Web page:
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Thursday, April 17, 2014

Bang It Out There Like the King

Did any of you see the 3-part series GC did on Arnold Palmer? It was pretty interesting, wasn't it? Many of you may not have realized just how much of a power hitter Arnie was in his heyday until you saw some of the old footage.

I'm sure many of you have also been wondering how to hit it "Bubba long." The fact is, Bubba has a big start on most of us since he's 6'3" tall. But Arnie was only 5'10" -- fairly average among men. Perhaps we might learn more by looking at the King's swing.

Here's a video from the Somax Performance Institute that analyzes Arnie's downswing when he was at the height of his powers. I'll admit upfront that while I find the analysis interesting and I suspect many of you will learn useful things from it... I'm not really using any of it. But this video provided a photo of the King at the top of his backswing, and that's what I needed for this post. So enjoy the video, then read on!



As I said, I'm focusing on the moment Arnie reaches the top of his backswing because I want you to see where many, maybe most of you are losing a whole lot of power. I want you to see a fundamental that should be part of every golf swing. In the next photo I've drawn a bright yellow line through Arnie's trailing knee at the top of his backswing:

position of Arnie's knee at top of backswing

Do you see where Arnie's trailing knee is? That line shows that his knee is still inside his trailing foot, not over it. And do you see where his trailing hip is? It's even more inside his trailing foot! Let me repeat that: Arnie's trailing hip is not OVER his trailing foot, nor is it OUTSIDE his trailing foot. It is well INSIDE his trailing foot!

Why is this? It's because he has braced his trailing knee so it doesn't move away from the target as he makes his backswing. And if you watch his swing in the video, you'll see that his knee never moves more toward his trailing foot than it is in this photo. This stability not only keeps him driving toward the target during his downswing, thus creating more power, but it stabilizes his swing plane so more of that power is applied accurately to the ball.

Now, in case you're curious, here's a photo of Bubba at the top of his backswing from a 2012 Golf Digest swing sequence. (This is photo #4, in case you want to know.) I've also drawn a bright yellow line through his trailing knee:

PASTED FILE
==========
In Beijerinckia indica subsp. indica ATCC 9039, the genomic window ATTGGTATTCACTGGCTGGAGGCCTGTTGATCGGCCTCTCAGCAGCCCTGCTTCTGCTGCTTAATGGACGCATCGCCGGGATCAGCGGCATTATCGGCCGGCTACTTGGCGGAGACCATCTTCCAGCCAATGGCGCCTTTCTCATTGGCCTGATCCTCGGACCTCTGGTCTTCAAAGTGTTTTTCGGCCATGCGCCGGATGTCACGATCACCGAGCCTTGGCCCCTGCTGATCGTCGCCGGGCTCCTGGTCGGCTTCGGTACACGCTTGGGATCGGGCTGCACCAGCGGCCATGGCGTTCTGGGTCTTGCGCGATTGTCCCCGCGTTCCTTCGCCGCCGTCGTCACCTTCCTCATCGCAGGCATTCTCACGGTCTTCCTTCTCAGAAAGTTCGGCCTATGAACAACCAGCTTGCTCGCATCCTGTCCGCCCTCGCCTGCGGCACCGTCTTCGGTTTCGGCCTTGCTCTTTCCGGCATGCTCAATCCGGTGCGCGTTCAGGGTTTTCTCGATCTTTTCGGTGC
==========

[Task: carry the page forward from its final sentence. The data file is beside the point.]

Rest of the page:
position of Bubba's knee at top of backswing

Why is Bubba's trailing knee OVER his trailing foot? There are two reasons:
  • Bubba's trailing knee is bent while Arnie's is straight. Although most instructors (and me too!) generally like for you to keep a little flex in your knees throughout your swing, that almost-straight trailing knee is pretty common in classic swings. (You can see it in Tommy Armour's How to Play Your Best Golf All of the Time, for example, and that was considered THE instructional guide before Hogan wrote Five Lessons.)
  • Bubba has turned his upper body -- and therefore his hips -- considerably more than Arnie has. Arnie looks like he has maybe 95-100 degrees of shoulder turn while Bubba easily has 110 degrees or more.
But notice that even with his body twisted so much that his trailing knee has moved over his foot, Bubba's trailing hip is STILL inside his trailing foot. Most of us mere humans won't get that much turn; if we get as much as Arnie, we'll be doing good!

This trailing knee position is a fundamental you should have in your golf swing. At worst, your trailing hip has to stay "between your feet" and not slide out over or past your trailing foot. If you want power, you've got to get in this powerful position.

If it helped Arnold Palmer drive the green on the 346-yard par-4 first hole in the final round of the 1960 US Open at Cherry Hills with a balata ball and a persimmon driver, it's got to help you get more distance.

6 comments:

  1. http://www.golfchannel.com/media/lexi-thompson-how-hit-it-long-and-under-control/

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  2. http://www.youtube.com/watch?v=SbUJwap6iMI

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  3. http://www.andrewricegolf.com/andrew-rice-golf/2009/09/the-84-degree-secret

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  4. http://www.carolpreisinger.com/articles-tips/tips/65-set-up-to-bust-one

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  5. On The Golf Fix with Michael Breed, there was video that showed that right hip rotation. On the other hand, Nicklaus told Palmer that his over-the-top swing wasn't consistent.

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  6. I remember seeing that show, Phil. I tried to find it at the GC site and couldn't. But bear in mind that over-the-top swings are by nature a bit inconsistent. Jack has said elsewhere that he, like Trevino, swung from the inside and hit a push-fade.

    And remember that Breed has been teaching this position for a long time. Here's one example from his blog. In this post he writes: "...feel like you’re rotating but with constant pressure on the inside of your right foot. This will keep the knee braced and help you stop slicing."

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